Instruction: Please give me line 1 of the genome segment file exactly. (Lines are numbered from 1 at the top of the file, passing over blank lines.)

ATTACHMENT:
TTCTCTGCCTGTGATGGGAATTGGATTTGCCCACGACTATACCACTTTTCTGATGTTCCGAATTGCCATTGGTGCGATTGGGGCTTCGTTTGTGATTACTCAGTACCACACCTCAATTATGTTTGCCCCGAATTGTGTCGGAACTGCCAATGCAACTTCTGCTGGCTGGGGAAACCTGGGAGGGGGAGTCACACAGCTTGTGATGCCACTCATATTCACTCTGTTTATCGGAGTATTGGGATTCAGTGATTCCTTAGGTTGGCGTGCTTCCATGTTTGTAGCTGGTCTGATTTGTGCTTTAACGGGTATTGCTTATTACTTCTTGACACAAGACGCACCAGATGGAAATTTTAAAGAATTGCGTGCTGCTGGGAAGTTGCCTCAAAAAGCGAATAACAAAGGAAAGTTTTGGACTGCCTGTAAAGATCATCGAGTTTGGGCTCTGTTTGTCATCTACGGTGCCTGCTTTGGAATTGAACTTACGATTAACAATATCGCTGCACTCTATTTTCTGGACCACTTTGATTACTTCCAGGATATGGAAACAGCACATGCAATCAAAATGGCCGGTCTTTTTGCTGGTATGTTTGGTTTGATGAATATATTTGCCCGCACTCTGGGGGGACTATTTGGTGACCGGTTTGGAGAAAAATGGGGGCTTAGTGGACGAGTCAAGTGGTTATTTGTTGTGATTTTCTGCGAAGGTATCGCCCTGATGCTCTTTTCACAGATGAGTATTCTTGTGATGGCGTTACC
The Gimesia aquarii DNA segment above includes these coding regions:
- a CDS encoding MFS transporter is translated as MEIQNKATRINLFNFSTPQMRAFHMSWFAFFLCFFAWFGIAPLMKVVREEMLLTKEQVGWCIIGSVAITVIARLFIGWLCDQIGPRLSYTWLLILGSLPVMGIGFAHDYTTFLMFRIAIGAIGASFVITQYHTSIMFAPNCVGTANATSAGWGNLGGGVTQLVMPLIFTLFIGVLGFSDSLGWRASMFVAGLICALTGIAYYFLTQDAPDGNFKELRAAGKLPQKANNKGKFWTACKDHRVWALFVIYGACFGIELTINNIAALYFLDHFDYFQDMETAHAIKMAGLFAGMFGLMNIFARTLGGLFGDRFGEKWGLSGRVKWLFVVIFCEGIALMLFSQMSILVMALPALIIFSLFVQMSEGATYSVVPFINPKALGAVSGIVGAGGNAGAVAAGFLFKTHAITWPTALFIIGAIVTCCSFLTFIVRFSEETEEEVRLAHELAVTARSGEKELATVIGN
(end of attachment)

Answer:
TTCTCTGCCTGTGATGGGAATTGGATTTGCCCACGACTATACCACTTTTCTGATGTTCCGAATTGCCATTGGTGCGATTGGGGCTTCGTTTGTGATTACTCAGTACCACACCTCAATTATGTTTGCCCCGAATTGTGTCGGAACTGCCAATGCAACTTCTGCTGGCTGGGGAAACCTGGGAGGGGGAGTCACACAGCTTGTGATGCCACTCATATTCACTCTGTTTATCGGAGTATTGGGATTCAGTGATTCCTTAGGTTGGCGTGCTTCCATGTTTGTAGCTGGTCTGATTTGTGCTTTAACGGGTATTGCTTATTACTTCTTGACACAAGACGCACCAGATGGAAATTTTAAAGAATTGCGTGCTGCTGGGAAGTTGCCTCAAAAAGCGAATAACAAAGGAAAGTTTTGGACTGCCTGTAAAGATCATCGAGTTTGGGCTCTGTTTGTCATCTACGGTGCCTGCTTTGGAATTGAACTTACGATTAACAATATCGCTGCACTCTATTTTCTGGACCACTTTGATTACTTCCAGGATATGGAAACAGCACATGCAATCAAAATGGCCGGTCTTTTTGCTGGTATGTTTGGTTTGATGAATATATTTGCCCGCACTCTGGGGGGACTATTTGGTGACCGGTTTGGAGAAAAATGGGGGCTTAGTGGACGAGTCAAGTGGTTATTTGTTGTGATTTTCTGCGAAGGTATCGCCCTGATGCTCTTTTCACAGATGAGTATTCTTGTGATGGCGTTACC